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In a strongly worded order, a federal judge in California is signaling that he may put a stop to the Education Department’s nearly universal denials of requests by those who have been defrauded by for-profit colleges to have their student debts canceled.

Attorneys representing more than 200,000 borrowers sued the U.S. Education Secretary Betsy DeVos last year, saying that the department stopped processing the claims between June 2018 and December 2019, leaving some in limbo for as long as four years.

The sides seemed to reach an agreement in May, when the department agreed to process the remaining claims within a year and a half.

But since then, attorneys representing the borrowers said, the department has denied 89 percent of the claims as of last August, sending borrowers a curt form letter with no explanation of why it was issuing a denial. In comparison, the department under the Obama administration had granted 99.2 percent of the requests, U.S. District Court Judge William Alsup noted.

Saying the borrowers had likely not intended for the department to process the waiting claims by denying them, Alsup on Monday denied approval of the May settlement.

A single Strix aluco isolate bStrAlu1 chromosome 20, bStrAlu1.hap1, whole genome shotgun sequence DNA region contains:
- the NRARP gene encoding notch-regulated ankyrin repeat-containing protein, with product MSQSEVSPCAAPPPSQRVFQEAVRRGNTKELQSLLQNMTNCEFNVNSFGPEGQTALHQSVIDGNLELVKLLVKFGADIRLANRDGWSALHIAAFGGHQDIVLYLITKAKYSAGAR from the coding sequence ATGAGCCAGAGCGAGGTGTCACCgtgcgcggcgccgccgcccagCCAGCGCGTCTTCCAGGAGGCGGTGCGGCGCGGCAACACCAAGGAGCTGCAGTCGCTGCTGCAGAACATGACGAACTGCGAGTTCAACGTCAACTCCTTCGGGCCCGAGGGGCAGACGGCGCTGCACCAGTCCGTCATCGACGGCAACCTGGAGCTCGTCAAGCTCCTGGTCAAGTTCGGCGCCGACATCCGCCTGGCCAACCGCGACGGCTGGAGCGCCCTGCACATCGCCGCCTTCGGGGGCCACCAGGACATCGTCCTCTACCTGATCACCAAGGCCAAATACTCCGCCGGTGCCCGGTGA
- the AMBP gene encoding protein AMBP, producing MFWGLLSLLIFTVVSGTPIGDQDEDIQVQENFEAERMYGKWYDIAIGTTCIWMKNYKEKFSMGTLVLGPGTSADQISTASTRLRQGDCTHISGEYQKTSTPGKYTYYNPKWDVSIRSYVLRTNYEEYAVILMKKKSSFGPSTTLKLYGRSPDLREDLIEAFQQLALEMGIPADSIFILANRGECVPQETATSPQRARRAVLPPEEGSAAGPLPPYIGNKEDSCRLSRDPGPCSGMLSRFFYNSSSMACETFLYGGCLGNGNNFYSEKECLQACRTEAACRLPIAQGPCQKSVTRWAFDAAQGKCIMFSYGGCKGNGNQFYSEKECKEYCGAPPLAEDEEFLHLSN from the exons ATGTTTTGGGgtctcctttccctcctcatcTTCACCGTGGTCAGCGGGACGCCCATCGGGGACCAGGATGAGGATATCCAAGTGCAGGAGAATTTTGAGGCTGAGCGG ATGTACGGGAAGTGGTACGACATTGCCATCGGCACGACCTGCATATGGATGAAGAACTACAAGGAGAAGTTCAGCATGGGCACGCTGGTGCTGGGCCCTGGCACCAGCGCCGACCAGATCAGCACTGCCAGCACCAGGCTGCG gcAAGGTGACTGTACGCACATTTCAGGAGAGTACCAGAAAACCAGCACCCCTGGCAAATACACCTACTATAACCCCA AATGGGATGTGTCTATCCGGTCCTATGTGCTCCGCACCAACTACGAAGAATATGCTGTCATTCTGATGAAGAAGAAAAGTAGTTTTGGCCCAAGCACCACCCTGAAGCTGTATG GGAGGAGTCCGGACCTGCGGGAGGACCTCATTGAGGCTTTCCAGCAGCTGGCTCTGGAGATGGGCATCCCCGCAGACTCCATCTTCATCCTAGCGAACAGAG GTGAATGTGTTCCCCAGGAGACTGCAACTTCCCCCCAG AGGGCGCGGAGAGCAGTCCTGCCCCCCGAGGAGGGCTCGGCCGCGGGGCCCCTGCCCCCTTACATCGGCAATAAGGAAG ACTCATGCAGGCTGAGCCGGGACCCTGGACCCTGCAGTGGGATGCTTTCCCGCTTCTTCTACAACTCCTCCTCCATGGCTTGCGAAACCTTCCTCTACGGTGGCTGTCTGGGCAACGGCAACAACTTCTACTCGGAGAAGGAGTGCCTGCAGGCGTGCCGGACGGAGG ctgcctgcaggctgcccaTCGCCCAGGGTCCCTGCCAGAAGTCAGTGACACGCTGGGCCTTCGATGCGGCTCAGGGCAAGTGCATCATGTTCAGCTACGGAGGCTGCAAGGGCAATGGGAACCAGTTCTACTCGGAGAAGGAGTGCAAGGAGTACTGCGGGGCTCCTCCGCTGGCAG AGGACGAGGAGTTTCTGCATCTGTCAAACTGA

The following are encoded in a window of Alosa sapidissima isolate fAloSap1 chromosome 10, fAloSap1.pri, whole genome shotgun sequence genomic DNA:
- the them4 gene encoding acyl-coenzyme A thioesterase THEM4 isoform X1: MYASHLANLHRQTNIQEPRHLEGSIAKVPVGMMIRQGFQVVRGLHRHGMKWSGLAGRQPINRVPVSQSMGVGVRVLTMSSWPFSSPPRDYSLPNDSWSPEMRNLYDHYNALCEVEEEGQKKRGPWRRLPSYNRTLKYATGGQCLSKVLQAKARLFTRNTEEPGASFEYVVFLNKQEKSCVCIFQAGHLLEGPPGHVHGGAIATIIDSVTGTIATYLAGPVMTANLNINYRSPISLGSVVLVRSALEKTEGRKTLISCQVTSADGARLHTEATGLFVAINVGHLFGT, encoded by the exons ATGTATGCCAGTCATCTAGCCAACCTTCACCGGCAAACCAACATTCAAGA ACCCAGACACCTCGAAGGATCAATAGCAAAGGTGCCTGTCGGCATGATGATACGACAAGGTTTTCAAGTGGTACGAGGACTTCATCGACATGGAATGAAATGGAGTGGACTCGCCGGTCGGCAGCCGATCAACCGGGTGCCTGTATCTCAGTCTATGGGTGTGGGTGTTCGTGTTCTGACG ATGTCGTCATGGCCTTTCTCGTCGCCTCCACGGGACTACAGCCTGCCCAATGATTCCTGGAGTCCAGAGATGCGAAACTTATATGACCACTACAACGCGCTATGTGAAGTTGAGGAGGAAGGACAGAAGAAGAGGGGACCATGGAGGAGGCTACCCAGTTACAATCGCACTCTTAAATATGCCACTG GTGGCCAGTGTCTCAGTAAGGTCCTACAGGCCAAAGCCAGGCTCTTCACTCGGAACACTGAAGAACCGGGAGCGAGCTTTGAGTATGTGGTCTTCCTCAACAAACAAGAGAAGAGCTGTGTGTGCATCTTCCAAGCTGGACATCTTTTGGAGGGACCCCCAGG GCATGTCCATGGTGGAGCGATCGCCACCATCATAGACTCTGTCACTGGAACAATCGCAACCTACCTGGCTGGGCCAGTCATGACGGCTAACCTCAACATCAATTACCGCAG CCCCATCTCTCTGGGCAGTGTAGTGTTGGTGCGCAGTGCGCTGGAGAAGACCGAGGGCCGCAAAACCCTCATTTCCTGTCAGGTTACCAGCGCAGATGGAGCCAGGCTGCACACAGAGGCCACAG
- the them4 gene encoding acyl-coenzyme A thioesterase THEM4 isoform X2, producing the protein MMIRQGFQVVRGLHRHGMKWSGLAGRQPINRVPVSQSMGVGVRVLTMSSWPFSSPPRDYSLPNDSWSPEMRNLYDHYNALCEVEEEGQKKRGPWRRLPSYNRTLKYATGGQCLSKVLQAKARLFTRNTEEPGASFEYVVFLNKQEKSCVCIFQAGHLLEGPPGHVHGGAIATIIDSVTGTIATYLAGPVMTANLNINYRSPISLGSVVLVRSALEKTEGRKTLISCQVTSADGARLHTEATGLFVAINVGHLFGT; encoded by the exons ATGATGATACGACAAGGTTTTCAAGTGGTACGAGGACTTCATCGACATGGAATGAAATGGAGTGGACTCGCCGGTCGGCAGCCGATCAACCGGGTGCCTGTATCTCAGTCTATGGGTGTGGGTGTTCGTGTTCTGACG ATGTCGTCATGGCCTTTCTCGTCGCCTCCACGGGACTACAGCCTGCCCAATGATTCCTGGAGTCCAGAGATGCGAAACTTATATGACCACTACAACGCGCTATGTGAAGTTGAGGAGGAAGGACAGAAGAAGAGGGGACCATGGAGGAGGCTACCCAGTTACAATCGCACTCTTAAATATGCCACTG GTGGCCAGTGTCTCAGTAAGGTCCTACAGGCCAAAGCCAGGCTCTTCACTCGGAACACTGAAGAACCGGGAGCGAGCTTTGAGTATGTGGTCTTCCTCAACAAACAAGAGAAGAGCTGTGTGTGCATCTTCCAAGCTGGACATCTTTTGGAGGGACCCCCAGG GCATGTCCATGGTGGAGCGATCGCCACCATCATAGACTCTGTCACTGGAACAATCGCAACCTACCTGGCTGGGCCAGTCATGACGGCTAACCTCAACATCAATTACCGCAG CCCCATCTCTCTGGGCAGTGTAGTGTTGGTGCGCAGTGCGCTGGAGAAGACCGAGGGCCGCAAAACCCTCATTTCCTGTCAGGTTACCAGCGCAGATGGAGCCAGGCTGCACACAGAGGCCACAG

Instead, he ordered attorneys representing the borrowers to depose department officials to learn to what extent it has been denying the claims of those defrauded by for-profits found by the department to have acted improperly and whether the form denials are different from how the Obama administration handled rejections. He also asked for arguments from both sides about whether he should block the department from rejecting any more requests until the lawsuit is concluded.

Alsup also questioned the department’s explanation that it had stopped processing the claims for 18 months because of the work involved. “Where there’s smoke, there’s fire,” he wrote. “After justifying eighteen months of delay largely on the backbreaking effort required to review individual applications, distill common evidence, and ‘reach considered results,’ the Secretary has charged out of the gate, issuing perfunctory denial notices utterly devoid of meaningful explanation at a blistering pace,” he wrote.

Department spokeswoman Angela Morabito said on Tuesday the agency is studying the order. However, she contested the characterization it has denied claims. “Many are simply ineligible because the claimant wasn’t enrolled in an eligible program at an eligible date. Others [sic] claims don’t demonstrate financial harm. Just because a claim was filed does not make it valid and eligible for taxpayer-funded relief,” she said in an email. “The Department is following the publicly available process for resolving claims as quickly as possible, so those students who are eligible and were harmed get the relief they deserve.”

But Eileen Connor, legal director at Harvard Law School’s Project on Predatory Student Lending, which is representing the borrowers, took heart in the order. “The class members in this case have suffered harm at every turn, but in this court order they are finally seeing a change in the tides after years of waiting for justice,” she said in a statement.

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